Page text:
Anti-Phishing, DMARC , Application Security , Cybercrime
Trojanized TeamViewer Attacks Reveal Mutating MalwareAttackers' Small Malicious Code Tweaks Keep Faking Out Defenders, Researchers Warn
A string of recent attacks against several embassies shows how even small changes in source code can complicate the fight against malware. In this case, a weaponized version of commonly used remote access software successfully infected the embassies' systems, according to Check Point Research.
Check Point's new report spotlights attacks that targeted several embassies in Europe, including those of Nepal, Guyana, Kenya, Italy, Liberia, Bermuda, and Lebanon. The attacks involved the use of a trojanized version of TeamViewer - widely used remote access and desktop sharing software.
The report focuses on a single cybercriminal who goes by the handle "EvaPiks." Security experts at Check Point believe this individual is connected with Russian-speaking gangs because of the use of Cyrillic artifacts found in some documents. But of course, that could be a false flag.
The true motive of the attacks against the embassies remains a mystery.
"The attacks started on April 1, and since then moved forward," Lotem Finkelsteen, the threat intelligence group manager for Check Point, tells Information Security Media Group. "The targets were victimized that day, and then the threat actors moved step by step through a multistaged infection chain to further stages until they gained full remote access to the infected devices."
Changing Nature of Malware Code
The Check Point research shows how the hacker known as EvaPiks, either individually, or with the help of other cybercriminals, was able to change this weaponized version of TeamViewer to suit the needs of various attacks over the last 12 months.
For instance, the research shows variants in the malicious dynamic link library associated with the trojanized version of TeamViewer. In the first known instance, this allowed the malware to send some information back to the attacker and to self-delete if needed. With the second version, the attacker altered the malware, adding more features, including a new command-and-control module, and offered a list of targets that might be of interest.
The third and most current version - which was involved in the embassy attacks - removes the command system, adds a dynamic link library execution feature and relies on external AutoHotKey scripts for information gathering as well as credential exfiltration, the research shows. AutoHotKey, an open-source custom scripting language for Windows, was used to take screen shots of the PCs targeted in the attacks, Check Point reports.
"The description of how different pieces of code were shared, picked up by other users, modified and embedded into the main piece of malware is a perfect illustration of why these attacks continue and why they're so hard to defend against," Nathan Wenzler, the senior director of cybersecurity at Moss Adams, a Seattle-based consultancy, tells ISMG.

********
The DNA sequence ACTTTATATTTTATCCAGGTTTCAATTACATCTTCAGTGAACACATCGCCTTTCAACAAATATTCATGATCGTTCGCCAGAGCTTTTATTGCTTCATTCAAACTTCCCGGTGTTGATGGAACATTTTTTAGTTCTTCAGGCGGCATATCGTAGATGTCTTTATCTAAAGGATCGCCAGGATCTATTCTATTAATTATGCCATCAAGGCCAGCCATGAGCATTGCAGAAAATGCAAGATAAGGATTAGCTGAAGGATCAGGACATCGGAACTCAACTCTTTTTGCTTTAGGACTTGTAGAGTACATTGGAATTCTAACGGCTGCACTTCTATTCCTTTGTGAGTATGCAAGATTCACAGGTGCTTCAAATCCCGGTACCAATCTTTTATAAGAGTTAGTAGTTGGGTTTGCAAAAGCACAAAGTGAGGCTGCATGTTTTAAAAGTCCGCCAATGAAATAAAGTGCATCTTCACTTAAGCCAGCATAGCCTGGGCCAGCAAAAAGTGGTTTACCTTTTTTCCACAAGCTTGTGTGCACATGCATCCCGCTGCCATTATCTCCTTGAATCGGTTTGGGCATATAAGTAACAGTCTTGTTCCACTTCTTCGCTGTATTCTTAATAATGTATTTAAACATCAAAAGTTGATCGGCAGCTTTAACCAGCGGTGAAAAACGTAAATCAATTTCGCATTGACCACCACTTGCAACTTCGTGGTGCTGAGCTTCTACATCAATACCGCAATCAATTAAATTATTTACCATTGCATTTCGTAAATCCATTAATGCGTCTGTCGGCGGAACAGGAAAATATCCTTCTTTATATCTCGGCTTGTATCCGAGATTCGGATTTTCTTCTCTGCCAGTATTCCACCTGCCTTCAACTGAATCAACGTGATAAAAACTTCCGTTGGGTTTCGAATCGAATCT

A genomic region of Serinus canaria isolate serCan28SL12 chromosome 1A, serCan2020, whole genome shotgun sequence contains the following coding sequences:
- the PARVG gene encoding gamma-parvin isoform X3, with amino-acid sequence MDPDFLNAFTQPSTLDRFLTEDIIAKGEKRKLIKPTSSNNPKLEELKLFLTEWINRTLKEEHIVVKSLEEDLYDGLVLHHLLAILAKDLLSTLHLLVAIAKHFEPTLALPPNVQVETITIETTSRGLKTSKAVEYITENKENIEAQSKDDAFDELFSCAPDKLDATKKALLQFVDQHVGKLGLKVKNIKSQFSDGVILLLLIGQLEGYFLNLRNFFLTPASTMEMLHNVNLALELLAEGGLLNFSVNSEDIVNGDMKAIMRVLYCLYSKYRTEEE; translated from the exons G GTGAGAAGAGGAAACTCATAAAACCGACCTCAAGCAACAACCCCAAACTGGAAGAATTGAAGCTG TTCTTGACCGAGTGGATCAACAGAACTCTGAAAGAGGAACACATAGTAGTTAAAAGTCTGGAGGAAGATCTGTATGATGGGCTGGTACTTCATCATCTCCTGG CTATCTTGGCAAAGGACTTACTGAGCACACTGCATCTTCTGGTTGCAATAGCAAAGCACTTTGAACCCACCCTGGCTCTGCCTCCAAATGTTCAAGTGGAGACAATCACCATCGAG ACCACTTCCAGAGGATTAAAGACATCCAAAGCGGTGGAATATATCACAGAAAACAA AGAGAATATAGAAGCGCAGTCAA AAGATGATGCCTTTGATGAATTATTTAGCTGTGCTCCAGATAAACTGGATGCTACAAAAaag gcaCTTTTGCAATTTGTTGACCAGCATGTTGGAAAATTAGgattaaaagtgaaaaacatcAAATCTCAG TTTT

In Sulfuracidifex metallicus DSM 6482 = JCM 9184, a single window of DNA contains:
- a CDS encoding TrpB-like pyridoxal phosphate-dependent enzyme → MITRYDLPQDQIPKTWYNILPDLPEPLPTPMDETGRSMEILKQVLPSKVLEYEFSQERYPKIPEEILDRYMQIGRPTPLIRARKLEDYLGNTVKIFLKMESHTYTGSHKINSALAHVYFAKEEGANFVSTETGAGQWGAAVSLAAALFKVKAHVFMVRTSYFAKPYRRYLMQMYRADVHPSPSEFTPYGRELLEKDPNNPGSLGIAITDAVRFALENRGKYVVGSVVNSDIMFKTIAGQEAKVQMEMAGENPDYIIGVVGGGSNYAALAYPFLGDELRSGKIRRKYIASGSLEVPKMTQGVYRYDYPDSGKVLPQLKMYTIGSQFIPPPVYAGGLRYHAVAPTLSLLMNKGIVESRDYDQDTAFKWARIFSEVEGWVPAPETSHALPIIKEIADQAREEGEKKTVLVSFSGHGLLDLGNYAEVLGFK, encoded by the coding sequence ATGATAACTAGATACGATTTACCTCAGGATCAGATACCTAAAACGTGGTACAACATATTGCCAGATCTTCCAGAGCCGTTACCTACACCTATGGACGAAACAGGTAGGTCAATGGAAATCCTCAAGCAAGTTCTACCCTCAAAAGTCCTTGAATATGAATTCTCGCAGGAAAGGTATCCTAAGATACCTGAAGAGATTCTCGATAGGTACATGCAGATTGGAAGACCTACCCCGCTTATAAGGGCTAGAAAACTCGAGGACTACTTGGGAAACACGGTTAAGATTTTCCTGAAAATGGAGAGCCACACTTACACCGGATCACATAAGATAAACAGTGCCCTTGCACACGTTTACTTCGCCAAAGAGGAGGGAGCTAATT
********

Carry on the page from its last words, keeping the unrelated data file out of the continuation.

Attackers changing the code they use, even slightly, can put security teams even more on the defensive if they are not anticipating these shifts, Wenzler says.
"Even when we discover a new form of malware, as the source code is being shared, all it takes is for one minor change, or a new function from a different chunk of code to be embedded, and suddenly, you have a whole new strain of malware," Wenzler says. "When people struggle to understand why the security industry doesn't seem to make as much progress as it should, this is just a single, prime example of the complexity and fluid nature of what we're up against."
Check Point's Finkelsteen says source code changes could be a hallmark of hackers who wish to deceive researchers who are trying to make an attribution.
"In this case, we faced a more challenging thing - the weaponization of a legitimate IT administration tool, TeamViewer," Finkelsteen says. "In that case, cybersecurity vendors must be more careful in distinguishing the trojanized TeamViewer from the legitimate ones and avoiding major false detection."
While the embassies targeted in the attacks described by Check Point had ties either to the revenue generated by their governments or connections to financial institutions, the true motives of the attacks remain unclear. Embassies are typically targeted by other nation-states, not individual attackers.
"The developer behind the attack is known for a previous monetization attack," Finkelsteen says. "However, the nature of the attacks - targeted full remote control - and the targets' characteristics - customs, taxes and embassies - are more identified with state-sponsored attacks. We tend to believe the group behind the attack hasn't revealed yet the entire attack motives."
Each of the embassy attacks involved the use of phishing emails that contained an Excel Macro-enabled Workbook file document, which housed malicious macros that would start the operation. The file gave the appearance of an official U.S. State Department document and was marked "Top Secret," according to Check Point.
As authentic as the document appears, the Check Point researchers later found traces of Cyrillic artifacts that apparently tied the attack back to EvaPiks and other Russian-speaking contacts.
Microsoft has disabled macros by default, given the risks they pose. But the potential victim could be tricked into enabling the macros, which serve as downloaders for two files. The first is a legitimate version of AutoHotKey, and the second is a malicious version, which helps connect to the command-and-control server and starts the download of the trojanized TeamViewer.
"The attacks took place in seven different countries and they were able to infect five of the targets," Finkelsteen says. "The attacks had no second wave, but with the success of the April 1 wave, we can assume they will be back with an improved attack."